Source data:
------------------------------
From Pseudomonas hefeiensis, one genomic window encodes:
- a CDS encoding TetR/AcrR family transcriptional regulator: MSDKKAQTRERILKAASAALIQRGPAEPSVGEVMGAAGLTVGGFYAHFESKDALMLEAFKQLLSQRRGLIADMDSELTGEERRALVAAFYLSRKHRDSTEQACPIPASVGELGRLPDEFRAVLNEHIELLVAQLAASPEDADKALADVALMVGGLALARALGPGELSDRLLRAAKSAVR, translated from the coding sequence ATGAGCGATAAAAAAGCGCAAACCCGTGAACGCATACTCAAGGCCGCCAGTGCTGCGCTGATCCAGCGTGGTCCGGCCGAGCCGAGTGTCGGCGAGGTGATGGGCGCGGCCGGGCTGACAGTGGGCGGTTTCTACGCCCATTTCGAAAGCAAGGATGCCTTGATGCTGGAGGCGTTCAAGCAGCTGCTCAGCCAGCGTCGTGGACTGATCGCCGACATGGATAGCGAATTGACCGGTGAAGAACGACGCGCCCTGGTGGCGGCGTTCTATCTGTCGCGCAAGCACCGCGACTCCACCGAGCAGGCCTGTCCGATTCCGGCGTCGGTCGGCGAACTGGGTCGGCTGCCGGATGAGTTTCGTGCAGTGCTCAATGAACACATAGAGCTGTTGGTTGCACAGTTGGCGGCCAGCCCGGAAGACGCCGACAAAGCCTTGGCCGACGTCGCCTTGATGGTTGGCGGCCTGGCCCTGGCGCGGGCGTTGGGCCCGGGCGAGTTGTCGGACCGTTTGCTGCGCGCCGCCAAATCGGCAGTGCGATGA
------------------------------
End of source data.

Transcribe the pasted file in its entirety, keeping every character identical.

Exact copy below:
From Pseudomonas hefeiensis, one genomic window encodes:
- a CDS encoding TetR/AcrR family transcriptional regulator: MSDKKAQTRERILKAASAALIQRGPAEPSVGEVMGAAGLTVGGFYAHFESKDALMLEAFKQLLSQRRGLIADMDSELTGEERRALVAAFYLSRKHRDSTEQACPIPASVGELGRLPDEFRAVLNEHIELLVAQLAASPEDADKALADVALMVGGLALARALGPGELSDRLLRAAKSAVR, translated from the coding sequence ATGAGCGATAAAAAAGCGCAAACCCGTGAACGCATACTCAAGGCCGCCAGTGCTGCGCTGATCCAGCGTGGTCCGGCCGAGCCGAGTGTCGGCGAGGTGATGGGCGCGGCCGGGCTGACAGTGGGCGGTTTCTACGCCCATTTCGAAAGCAAGGATGCCTTGATGCTGGAGGCGTTCAAGCAGCTGCTCAGCCAGCGTCGTGGACTGATCGCCGACATGGATAGCGAATTGACCGGTGAAGAACGACGCGCCCTGGTGGCGGCGTTCTATCTGTCGCGCAAGCACCGCGACTCCACCGAGCAGGCCTGTCCGATTCCGGCGTCGGTCGGCGAACTGGGTCGGCTGCCGGATGAGTTTCGTGCAGTGCTCAATGAACACATAGAGCTGTTGGTTGCACAGTTGGCGGCCAGCCCGGAAGACGCCGACAAAGCCTTGGCCGACGTCGCCTTGATGGTTGGCGGCCTGGCCCTGGCGCGGGCGTTGGGCCCGGGCGAGTTGTCGGACCGTTTGCTGCGCGCCGCCAAATCGGCAGTGCGATGA